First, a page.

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Where it all ended..........


semi-overcast 16 °C

My apologies for missing yesterday's addition for those of you who are keen followers of this affair. I love the fact that you read it and let me know that you have and feel so guilty when I miss a chapter. Sadly yesterday saw me having another dose of gastro - might be the foie gras might not - and I was a bit floored by it last night and in no state to enter. I'm pleased to say that a night of abstinence, a good night's sleep and I'm fit and firing today and ready to enjoy Paris.

Yesterday we were priveledged again during our stay in Reims. It is, first of all, an incredibly lovely city with wonderful medieval buildings wherever you turn. It also has the wonderful cathedral Notre Dame which was the place where 16 French kings were crowned. The last was Charles X who was the Bourbon puppet that the victorious powers put in place following the Congress of Vienna at the end of the Napoleonic Wars. I suspect that he was as good an advertisement for republicanism as any that France provided but the gowns and finery of his coronation were on display and were absolutely magnificent. I'm continually impressed when visiting churches in France by the fact that they're free. Some smaller ones are in the UK but to go into Westminster Abbey or St Paul's or even the York Minster is not cheap and, in most cases, photoraphy is not allowed. In France you are invited to make a donation and simply asked to be respectful - how nice is that? We both spent time in the cathedral and then I went through the museum at the Bishop's Palace next store - home of the afore mentioned memorabilia of Charles X's coronation, while Hugh went for a walk and waited for me.

We'd decided to leave the car at the hotel - in retrospect should have given it back to the hire car company sooner but who knew - and just walked. We found a 3rd Century Roman arch on the edge of town known as the Porte Mars. There was nobody but us there and it was incredible to see. It sits in a long park near the railway station and it was ironic to see this ancient splendour as a garish carnival set up on the other side of the path - that's Europe I think! Lunch was in a simple bistro on the edge of town - one course only for me and I didn't finish what I ate (should have guessed then!). Then it was down a dingy back street to the Lycee Franklin Roosevelt and another trip highlight.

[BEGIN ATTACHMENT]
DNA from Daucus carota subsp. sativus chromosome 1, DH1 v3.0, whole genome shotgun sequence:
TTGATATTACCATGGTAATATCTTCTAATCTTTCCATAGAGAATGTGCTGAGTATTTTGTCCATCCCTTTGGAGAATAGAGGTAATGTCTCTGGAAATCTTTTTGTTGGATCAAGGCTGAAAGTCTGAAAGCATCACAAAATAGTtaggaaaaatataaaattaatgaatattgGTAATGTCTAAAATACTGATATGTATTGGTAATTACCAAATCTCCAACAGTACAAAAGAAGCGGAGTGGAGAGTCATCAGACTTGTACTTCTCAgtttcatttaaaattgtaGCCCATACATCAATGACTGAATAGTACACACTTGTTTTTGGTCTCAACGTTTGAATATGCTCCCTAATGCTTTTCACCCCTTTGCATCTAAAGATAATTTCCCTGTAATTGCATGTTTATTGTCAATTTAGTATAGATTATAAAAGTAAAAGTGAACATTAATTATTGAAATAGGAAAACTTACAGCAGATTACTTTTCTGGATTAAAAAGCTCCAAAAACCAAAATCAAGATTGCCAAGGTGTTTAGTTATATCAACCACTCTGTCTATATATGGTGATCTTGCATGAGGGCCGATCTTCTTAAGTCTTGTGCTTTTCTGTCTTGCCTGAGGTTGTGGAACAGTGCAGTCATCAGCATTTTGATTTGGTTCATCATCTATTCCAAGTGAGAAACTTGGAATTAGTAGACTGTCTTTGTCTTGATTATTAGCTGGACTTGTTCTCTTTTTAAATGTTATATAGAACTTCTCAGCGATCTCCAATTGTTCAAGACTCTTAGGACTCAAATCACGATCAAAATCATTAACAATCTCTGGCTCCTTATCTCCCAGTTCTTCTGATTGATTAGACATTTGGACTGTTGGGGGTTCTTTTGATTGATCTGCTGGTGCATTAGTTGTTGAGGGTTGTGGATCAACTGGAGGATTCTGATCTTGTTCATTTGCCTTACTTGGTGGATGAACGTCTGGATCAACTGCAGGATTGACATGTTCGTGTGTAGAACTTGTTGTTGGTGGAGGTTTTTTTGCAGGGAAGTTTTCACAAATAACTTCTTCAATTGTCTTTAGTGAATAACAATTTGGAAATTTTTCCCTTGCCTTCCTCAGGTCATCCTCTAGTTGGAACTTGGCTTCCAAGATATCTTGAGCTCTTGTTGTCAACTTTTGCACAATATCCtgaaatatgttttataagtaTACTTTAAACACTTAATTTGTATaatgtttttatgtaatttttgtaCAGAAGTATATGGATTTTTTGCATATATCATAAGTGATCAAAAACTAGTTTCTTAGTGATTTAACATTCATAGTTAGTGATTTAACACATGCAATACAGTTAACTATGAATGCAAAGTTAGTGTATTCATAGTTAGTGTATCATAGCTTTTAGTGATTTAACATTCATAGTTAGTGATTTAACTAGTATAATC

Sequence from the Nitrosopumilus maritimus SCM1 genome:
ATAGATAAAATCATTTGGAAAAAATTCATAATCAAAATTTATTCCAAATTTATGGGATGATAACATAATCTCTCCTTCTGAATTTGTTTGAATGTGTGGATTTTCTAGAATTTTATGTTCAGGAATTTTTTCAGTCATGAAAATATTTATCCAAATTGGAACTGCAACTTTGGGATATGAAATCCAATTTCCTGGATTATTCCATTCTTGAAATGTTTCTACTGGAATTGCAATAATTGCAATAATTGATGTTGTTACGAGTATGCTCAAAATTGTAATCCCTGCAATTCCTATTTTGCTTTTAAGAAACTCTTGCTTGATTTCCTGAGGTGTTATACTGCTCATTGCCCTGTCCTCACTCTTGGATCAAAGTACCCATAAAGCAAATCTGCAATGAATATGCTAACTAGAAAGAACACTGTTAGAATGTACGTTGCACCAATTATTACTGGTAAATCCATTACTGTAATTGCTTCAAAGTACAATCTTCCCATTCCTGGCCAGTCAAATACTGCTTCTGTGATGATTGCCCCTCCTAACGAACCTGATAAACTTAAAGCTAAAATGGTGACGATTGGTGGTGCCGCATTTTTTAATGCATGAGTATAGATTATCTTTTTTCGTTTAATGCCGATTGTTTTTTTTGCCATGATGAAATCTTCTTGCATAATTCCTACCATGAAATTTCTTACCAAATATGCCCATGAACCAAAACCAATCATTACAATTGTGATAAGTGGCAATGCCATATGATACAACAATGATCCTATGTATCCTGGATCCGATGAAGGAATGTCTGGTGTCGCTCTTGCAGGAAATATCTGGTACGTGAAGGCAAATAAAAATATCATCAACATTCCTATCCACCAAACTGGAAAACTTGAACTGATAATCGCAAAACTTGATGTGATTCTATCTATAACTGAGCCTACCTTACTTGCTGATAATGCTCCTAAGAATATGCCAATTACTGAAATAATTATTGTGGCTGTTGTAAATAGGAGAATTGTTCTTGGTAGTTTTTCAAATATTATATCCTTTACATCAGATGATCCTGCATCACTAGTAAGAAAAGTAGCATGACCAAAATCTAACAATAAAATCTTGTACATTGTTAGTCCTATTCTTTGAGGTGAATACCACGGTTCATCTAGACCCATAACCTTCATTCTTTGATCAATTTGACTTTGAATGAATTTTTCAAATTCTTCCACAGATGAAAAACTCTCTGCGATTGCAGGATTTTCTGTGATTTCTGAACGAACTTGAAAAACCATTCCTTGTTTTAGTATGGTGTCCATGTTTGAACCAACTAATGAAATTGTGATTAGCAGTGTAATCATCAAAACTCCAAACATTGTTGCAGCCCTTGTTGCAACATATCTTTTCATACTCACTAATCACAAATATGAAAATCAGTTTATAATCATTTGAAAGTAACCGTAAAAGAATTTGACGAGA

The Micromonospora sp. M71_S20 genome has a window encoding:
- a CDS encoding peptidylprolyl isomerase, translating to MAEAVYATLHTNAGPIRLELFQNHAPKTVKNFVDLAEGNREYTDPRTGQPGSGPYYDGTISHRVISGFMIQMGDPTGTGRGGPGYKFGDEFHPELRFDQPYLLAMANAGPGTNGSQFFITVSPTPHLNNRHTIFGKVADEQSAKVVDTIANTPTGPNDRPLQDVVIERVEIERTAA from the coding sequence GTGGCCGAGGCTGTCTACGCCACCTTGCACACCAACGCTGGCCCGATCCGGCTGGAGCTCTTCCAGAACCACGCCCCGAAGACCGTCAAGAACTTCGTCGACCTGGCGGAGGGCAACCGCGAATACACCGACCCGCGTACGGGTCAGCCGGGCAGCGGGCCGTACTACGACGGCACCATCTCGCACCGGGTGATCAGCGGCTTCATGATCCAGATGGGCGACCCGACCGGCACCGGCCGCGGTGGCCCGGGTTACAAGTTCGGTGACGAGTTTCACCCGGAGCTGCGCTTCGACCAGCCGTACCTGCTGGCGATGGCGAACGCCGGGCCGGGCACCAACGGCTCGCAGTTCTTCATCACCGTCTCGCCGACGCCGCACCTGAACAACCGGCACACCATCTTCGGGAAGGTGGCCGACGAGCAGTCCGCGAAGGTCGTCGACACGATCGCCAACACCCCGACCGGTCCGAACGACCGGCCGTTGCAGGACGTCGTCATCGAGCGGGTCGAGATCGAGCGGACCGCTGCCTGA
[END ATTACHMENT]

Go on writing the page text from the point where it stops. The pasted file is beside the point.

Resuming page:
Last weekend, we went to Pegasus Bridge which was the first site taken by the Allies during the retaking of Europe. Yesterday we visited the spot where it all ended. Yes, in a former schoolroom in a building which had become SHAEF's Western headquarters, the unconditional surrender of the Third Reich occurred on 7th May 1945. The room that was used is still looking as it did in 1945, with maps of the theatres of operations on the wall, and chairs laid out as they were when Jodl and his colleagues went in to end it all. It could have happened two days earlier but the Germans had hoped to make a separate peace with the Americans and British and to be allowed time to get their troops out of the Soviet zone. As the Allies had agreed on total unconditonal surrender, this wasn't accepted and with no real choice left to them, the Germans capitulated and placed themselves in the hands of the victors. It was quite surreal to stand in this unassuming room and to consider the history that occurred there. Amazing!!!

Today was all about getting to Paris. We dropped off the hire car this morning early and got a cab back to the hotel for breakfast and some last minute packing. Our train left at 1143 so we headed to the station about an hour early - because we hate being rushed. Probably just as well as the dimwitted taxi driver took us to the wrong TGV station out of town! I spoke to the lady at the desk and she explained the problem. We then had to get another cab back to Reims Central - which was almost walking distance from our hotel - where we managed to find our platform, get our cases and bags on and be in our seats with minutes to spare! I hate that!!! It was a 50 minute journey to the Gare D'Est and we then had to unload our cases and bags. Fortunately the platform was at street level and there was an appropriately sized cab available. He didn't have a GPS so we had the fun of him finding his way via a map book - so old school - but he got us here without fuss and we were met by the property manager representative

We've had a walk through the neighbourhood and a late lunch at a bistro. We've taken our first photos of the Tour Eiffel and done a little food shopping. I'll tell you more tomorrow.

Posted by dawnandhugh 07:42 Archived in France Tagged d-day ill

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Missed this one somehow - am with you on the frustration with the cabbie - shows you get them everywhere.

by Keri

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